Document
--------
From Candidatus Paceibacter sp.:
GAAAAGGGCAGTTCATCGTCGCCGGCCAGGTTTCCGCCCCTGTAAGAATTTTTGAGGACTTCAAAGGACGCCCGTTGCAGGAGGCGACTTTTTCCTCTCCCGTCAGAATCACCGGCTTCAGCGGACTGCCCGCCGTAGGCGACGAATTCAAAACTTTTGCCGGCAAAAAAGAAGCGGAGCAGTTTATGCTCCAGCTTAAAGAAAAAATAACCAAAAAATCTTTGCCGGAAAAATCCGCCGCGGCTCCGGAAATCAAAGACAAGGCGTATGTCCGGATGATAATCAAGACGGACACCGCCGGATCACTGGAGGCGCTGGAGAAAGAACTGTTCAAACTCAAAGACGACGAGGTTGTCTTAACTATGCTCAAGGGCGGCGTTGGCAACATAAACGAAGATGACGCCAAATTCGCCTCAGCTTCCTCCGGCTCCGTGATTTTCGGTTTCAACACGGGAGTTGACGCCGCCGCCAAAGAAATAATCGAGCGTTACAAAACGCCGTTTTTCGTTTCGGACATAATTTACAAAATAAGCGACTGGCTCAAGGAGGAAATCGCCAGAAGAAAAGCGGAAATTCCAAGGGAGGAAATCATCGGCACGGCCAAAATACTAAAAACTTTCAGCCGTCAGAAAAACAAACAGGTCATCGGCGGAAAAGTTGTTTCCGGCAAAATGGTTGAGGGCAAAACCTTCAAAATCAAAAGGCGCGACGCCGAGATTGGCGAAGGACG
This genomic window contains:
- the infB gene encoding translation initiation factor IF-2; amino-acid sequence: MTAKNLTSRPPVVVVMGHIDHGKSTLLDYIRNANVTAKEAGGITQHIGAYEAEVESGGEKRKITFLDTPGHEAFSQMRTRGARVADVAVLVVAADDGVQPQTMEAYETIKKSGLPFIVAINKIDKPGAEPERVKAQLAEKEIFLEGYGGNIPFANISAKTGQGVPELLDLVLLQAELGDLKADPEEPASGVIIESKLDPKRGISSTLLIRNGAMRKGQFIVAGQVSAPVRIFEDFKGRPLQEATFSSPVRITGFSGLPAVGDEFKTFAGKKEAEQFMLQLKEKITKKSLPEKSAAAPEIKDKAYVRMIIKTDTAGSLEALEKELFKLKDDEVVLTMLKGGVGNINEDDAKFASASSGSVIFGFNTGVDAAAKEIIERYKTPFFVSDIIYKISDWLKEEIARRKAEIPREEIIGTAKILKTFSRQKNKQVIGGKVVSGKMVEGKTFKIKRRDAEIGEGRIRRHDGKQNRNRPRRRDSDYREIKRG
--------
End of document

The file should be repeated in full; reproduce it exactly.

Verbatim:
From Candidatus Paceibacter sp.:
GAAAAGGGCAGTTCATCGTCGCCGGCCAGGTTTCCGCCCCTGTAAGAATTTTTGAGGACTTCAAAGGACGCCCGTTGCAGGAGGCGACTTTTTCCTCTCCCGTCAGAATCACCGGCTTCAGCGGACTGCCCGCCGTAGGCGACGAATTCAAAACTTTTGCCGGCAAAAAAGAAGCGGAGCAGTTTATGCTCCAGCTTAAAGAAAAAATAACCAAAAAATCTTTGCCGGAAAAATCCGCCGCGGCTCCGGAAATCAAAGACAAGGCGTATGTCCGGATGATAATCAAGACGGACACCGCCGGATCACTGGAGGCGCTGGAGAAAGAACTGTTCAAACTCAAAGACGACGAGGTTGTCTTAACTATGCTCAAGGGCGGCGTTGGCAACATAAACGAAGATGACGCCAAATTCGCCTCAGCTTCCTCCGGCTCCGTGATTTTCGGTTTCAACACGGGAGTTGACGCCGCCGCCAAAGAAATAATCGAGCGTTACAAAACGCCGTTTTTCGTTTCGGACATAATTTACAAAATAAGCGACTGGCTCAAGGAGGAAATCGCCAGAAGAAAAGCGGAAATTCCAAGGGAGGAAATCATCGGCACGGCCAAAATACTAAAAACTTTCAGCCGTCAGAAAAACAAACAGGTCATCGGCGGAAAAGTTGTTTCCGGCAAAATGGTTGAGGGCAAAACCTTCAAAATCAAAAGGCGCGACGCCGAGATTGGCGAAGGACG
This genomic window contains:
- the infB gene encoding translation initiation factor IF-2; amino-acid sequence: MTAKNLTSRPPVVVVMGHIDHGKSTLLDYIRNANVTAKEAGGITQHIGAYEAEVESGGEKRKITFLDTPGHEAFSQMRTRGARVADVAVLVVAADDGVQPQTMEAYETIKKSGLPFIVAINKIDKPGAEPERVKAQLAEKEIFLEGYGGNIPFANISAKTGQGVPELLDLVLLQAELGDLKADPEEPASGVIIESKLDPKRGISSTLLIRNGAMRKGQFIVAGQVSAPVRIFEDFKGRPLQEATFSSPVRITGFSGLPAVGDEFKTFAGKKEAEQFMLQLKEKITKKSLPEKSAAAPEIKDKAYVRMIIKTDTAGSLEALEKELFKLKDDEVVLTMLKGGVGNINEDDAKFASASSGSVIFGFNTGVDAAAKEIIERYKTPFFVSDIIYKISDWLKEEIARRKAEIPREEIIGTAKILKTFSRQKNKQVIGGKVVSGKMVEGKTFKIKRRDAEIGEGRIRRHDGKQNRNRPRRRDSDYREIKRG